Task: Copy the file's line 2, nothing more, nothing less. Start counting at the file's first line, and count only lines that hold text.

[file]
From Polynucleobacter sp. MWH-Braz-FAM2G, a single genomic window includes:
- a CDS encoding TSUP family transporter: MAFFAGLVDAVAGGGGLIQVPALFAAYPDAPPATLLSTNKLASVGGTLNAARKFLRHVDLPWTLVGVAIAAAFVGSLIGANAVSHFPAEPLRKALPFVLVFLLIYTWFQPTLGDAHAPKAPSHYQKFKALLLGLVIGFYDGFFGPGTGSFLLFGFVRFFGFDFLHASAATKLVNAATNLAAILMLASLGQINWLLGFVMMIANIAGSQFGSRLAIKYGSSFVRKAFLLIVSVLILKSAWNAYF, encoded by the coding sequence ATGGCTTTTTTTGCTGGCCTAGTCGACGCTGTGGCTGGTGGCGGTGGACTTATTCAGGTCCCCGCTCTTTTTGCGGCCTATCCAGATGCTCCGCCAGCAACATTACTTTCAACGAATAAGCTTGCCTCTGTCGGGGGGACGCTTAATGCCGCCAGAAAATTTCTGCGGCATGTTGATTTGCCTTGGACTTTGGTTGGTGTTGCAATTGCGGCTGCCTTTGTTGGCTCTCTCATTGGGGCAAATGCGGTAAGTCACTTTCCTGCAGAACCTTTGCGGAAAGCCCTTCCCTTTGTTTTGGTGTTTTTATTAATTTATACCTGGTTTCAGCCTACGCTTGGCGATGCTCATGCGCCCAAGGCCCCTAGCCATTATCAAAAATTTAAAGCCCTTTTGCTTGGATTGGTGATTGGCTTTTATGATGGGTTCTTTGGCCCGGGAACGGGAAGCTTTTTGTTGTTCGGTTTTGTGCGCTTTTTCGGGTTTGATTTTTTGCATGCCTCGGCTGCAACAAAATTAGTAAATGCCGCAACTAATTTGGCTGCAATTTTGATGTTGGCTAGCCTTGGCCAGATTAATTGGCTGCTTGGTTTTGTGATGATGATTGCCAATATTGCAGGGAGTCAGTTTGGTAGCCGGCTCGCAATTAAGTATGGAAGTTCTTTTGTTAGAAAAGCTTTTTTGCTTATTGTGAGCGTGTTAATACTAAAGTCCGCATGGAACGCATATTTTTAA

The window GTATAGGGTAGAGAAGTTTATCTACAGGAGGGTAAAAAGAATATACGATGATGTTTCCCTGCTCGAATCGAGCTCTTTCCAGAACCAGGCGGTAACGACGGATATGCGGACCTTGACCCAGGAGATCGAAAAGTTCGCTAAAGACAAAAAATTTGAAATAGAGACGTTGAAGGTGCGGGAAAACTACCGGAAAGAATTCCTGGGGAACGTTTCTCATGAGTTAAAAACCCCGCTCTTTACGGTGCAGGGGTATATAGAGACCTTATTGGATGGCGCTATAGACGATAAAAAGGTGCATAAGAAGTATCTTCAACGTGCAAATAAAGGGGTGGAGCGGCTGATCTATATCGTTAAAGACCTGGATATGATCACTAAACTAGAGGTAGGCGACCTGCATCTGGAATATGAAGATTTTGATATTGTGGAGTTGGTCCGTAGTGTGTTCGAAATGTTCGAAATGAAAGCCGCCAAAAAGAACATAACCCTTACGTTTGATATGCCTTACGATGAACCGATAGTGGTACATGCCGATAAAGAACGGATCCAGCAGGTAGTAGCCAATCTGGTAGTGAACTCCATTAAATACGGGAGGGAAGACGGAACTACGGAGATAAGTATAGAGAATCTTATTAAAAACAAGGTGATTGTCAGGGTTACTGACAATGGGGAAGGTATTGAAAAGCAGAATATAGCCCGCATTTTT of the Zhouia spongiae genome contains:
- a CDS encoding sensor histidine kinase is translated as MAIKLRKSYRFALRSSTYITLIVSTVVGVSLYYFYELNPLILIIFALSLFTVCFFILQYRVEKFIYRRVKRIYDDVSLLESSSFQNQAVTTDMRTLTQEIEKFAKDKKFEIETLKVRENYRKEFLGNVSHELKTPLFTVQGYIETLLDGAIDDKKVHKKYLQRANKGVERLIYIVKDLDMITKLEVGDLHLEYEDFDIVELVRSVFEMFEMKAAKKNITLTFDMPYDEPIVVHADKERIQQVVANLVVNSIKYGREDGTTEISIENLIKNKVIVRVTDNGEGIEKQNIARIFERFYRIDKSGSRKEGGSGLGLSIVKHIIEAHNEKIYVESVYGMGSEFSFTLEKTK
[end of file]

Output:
- a CDS encoding TSUP family transporter: MAFFAGLVDAVAGGGGLIQVPALFAAYPDAPPATLLSTNKLASVGGTLNAARKFLRHVDLPWTLVGVAIAAAFVGSLIGANAVSHFPAEPLRKALPFVLVFLLIYTWFQPTLGDAHAPKAPSHYQKFKALLLGLVIGFYDGFFGPGTGSFLLFGFVRFFGFDFLHASAATKLVNAATNLAAILMLASLGQINWLLGFVMMIANIAGSQFGSRLAIKYGSSFVRKAFLLIVSVLILKSAWNAYF, encoded by the coding sequence ATGGCTTTTTTTGCTGGCCTAGTCGACGCTGTGGCTGGTGGCGGTGGACTTATTCAGGTCCCCGCTCTTTTTGCGGCCTATCCAGATGCTCCGCCAGCAACATTACTTTCAACGAATAAGCTTGCCTCTGTCGGGGGGACGCTTAATGCCGCCAGAAAATTTCTGCGGCATGTTGATTTGCCTTGGACTTTGGTTGGTGTTGCAATTGCGGCTGCCTTTGTTGGCTCTCTCATTGGGGCAAATGCGGTAAGTCACTTTCCTGCAGAACCTTTGCGGAAAGCCCTTCCCTTTGTTTTGGTGTTTTTATTAATTTATACCTGGTTTCAGCCTACGCTTGGCGATGCTCATGCGCCCAAGGCCCCTAGCCATTATCAAAAATTTAAAGCCCTTTTGCTTGGATTGGTGATTGGCTTTTATGATGGGTTCTTTGGCCCGGGAACGGGAAGCTTTTTGTTGTTCGGTTTTGTGCGCTTTTTCGGGTTTGATTTTTTGCATGCCTCGGCTGCAACAAAATTAGTAAATGCCGCAACTAATTTGGCTGCAATTTTGATGTTGGCTAGCCTTGGCCAGATTAATTGGCTGCTTGGTTTTGTGATGATGATTGCCAATATTGCAGGGAGTCAGTTTGGTAGCCGGCTCGCAATTAAGTATGGAAGTTCTTTTGTTAGAAAAGCTTTTTTGCTTATTGTGAGCGTGTTAATACTAAAGTCCGCATGGAACGCATATTTTTAA